Ross Edgley has become the first swimmer to complete a circumnavigation of Great Britain – a 1,780-mile (2,864km) trip that took 155 days.
The 33-year-old was joined by 300 fellow swimmers as he made his triumphant return to dry land in Margate.
Mr Edgley had left the Kent town on 1 June and had not set foot on land throughout his challenge, which at times involved swimming for 12 hours a day.
But his feat has not been without difficulties, and the extreme athlete has had to contend with shoulder pain, a chafing wetsuit and even his tongue starting to partially disintegrate because of the seawater.
His odyssey was compared from the outset to the feat of Captain Matthew Webb, who in 1875 became the first person to swim the English Channel.
He entered the Guinness Book of World Records on 14 August, 74 days into the challenge, for the longest staged sea swim, according to the World Open Water Swimming Association.
By that point, Edgley, from Grantham in Lincolnshire, had reached the Isle of Skye.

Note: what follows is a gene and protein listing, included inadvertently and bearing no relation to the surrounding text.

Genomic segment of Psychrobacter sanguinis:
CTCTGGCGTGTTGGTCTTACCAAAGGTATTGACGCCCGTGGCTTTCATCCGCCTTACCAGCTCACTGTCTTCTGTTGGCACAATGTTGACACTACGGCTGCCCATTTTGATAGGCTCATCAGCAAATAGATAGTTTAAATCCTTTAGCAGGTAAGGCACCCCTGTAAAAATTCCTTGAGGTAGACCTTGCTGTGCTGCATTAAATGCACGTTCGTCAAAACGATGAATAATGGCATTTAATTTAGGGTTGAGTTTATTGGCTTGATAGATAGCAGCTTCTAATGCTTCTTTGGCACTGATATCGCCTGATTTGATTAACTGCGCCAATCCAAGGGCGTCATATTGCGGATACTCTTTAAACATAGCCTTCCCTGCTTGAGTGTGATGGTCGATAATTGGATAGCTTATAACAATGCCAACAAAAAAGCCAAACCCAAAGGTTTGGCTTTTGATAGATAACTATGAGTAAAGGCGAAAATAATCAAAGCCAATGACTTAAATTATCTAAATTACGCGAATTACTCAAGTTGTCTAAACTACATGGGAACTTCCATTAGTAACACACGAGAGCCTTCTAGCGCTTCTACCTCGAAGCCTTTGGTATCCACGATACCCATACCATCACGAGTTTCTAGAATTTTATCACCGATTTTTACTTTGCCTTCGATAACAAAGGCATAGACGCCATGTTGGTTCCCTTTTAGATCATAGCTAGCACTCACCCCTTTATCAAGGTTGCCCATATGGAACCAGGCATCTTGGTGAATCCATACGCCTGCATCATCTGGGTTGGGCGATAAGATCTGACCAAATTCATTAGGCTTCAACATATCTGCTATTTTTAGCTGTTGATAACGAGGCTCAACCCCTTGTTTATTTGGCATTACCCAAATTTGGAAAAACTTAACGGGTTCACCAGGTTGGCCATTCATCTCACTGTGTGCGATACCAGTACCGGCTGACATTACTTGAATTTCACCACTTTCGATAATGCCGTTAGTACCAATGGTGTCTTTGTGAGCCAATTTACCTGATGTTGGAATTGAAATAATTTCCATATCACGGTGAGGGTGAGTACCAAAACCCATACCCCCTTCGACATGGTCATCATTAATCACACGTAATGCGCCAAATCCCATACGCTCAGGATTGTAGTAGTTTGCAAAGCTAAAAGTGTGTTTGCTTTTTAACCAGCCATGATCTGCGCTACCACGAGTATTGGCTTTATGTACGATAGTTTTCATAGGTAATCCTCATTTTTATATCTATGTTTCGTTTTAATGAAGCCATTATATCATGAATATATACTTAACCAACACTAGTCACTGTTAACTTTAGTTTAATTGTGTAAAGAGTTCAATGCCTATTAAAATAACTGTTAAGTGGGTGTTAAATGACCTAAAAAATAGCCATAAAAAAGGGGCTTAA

A growing army of supporters, including more than 117,000 Twitter followers, kept up with his progress via a series of weekly vlogs for sponsors Red Bull.
He has expended an estimated 500,000 calories on his epic adventure, with more than 500 bananas providing a constant source of energy.
The round-Britain swim is the adventurer's third entry in the Guinness Book of World Records.
In February 2016, he did a marathon while pulling a car and two months later completed a rope climb the equivalent height of Mount Everest in 19 hours.
But last year he failed in an attempt to swim the 24.8 miles (40km) between Martinique and St Lucia while pulling a 100lb (45.3kg) tree trunk.
In August, swimmer and environmental campaigner Lewis Pugh became the first person to swim the length of the English Channel, under traditional Channel swimming rules.
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